So you've got money to invest during these trying economic times.
It could be $1,000, it could be $100,000.
Regardless, here are a few guiding principles.
Relax (read: do not panic), reflect on your goals, form a plan that employs diversification and follow through with it.
That's what academics and certified financial planners recommend.
Most economists say we are either in or on the cusp of recession — a time of declining wages, production and purchases. But economic cycles of highs and lows are endemic to market economies, says Robert Cuomo, dean of the business school at Merrimack College in North Andover.
Take the stock market, for example. It has always bounced back from bottoms.
Historically, it has grown an average of 5 percent to 6 percent a year since the 1920s, Cuomo said.
And the opportunity to buy is best when the market is down since that's when people sell, he said.
"This is probably a very, very good time to invest," said Cuomo, who thinks the U.S. economy is either at its bottom or three to six months away from the bottom.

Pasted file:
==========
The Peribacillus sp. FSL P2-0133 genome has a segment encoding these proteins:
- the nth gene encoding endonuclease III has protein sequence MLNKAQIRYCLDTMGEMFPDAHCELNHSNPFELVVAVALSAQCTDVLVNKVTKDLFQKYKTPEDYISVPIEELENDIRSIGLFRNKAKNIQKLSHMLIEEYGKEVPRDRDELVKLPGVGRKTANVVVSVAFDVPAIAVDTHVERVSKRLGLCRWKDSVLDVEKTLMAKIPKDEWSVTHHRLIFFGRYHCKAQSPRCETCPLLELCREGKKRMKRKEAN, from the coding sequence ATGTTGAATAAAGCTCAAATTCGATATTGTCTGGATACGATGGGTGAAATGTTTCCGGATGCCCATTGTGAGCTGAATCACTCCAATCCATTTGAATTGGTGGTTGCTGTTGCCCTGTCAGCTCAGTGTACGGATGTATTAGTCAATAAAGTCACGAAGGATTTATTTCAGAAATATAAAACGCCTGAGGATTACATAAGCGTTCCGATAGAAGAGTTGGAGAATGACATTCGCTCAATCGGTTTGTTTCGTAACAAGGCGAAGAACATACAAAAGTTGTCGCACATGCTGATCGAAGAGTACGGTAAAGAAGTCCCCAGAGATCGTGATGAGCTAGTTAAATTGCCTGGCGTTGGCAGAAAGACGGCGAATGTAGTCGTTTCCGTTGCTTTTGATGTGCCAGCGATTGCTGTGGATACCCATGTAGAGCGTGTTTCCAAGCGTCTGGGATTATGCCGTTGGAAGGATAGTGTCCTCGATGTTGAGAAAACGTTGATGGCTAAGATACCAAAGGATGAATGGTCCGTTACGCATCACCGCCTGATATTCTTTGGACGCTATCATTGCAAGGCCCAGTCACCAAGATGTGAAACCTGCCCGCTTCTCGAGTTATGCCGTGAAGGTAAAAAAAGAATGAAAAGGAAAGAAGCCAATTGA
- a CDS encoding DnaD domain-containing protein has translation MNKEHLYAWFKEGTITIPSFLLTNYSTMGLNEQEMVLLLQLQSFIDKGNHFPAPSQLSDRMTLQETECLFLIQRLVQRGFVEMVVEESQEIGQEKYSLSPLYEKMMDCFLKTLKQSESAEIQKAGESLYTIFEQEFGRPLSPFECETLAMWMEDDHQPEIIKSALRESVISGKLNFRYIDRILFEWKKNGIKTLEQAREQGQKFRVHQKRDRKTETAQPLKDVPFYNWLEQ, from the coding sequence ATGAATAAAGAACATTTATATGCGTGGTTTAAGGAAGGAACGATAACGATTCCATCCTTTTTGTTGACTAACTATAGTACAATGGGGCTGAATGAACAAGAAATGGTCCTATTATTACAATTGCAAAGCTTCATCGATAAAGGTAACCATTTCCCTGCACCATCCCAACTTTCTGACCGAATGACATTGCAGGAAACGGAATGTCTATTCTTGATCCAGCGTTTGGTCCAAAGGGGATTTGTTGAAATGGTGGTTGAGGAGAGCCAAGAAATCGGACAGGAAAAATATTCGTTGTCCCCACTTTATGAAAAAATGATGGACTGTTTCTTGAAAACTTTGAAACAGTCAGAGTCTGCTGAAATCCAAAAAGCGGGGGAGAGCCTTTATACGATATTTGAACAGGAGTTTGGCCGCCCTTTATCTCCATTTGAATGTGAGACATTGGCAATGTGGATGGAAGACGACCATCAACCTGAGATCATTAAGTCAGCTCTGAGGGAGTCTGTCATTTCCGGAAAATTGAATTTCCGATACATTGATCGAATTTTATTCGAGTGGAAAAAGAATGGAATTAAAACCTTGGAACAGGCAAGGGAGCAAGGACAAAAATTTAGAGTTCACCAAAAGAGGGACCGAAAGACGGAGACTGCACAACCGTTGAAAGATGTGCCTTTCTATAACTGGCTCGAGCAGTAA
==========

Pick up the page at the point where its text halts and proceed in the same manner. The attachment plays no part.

Certified financial planner Kevin Crowley says now is a prime time to buck the herd mentality he has witnessed taking shape. He hears many advice seekers wanting to be steered to low-return, low-risk, FDIC-insured investments such as certificates of deposit and money market funds. This might not be the right route, he said.
"Quite contrary, that is probably the least (sound) advice — to throw in the towel," he said.
OK, so the towel stays in the corner, and the investor is ready to come out fighting in the next round. That doesn't mean leading with the chin, risking a trip to the canvas and an early exit.
Investors need to inventory their assets. Figure how much money they have to invest.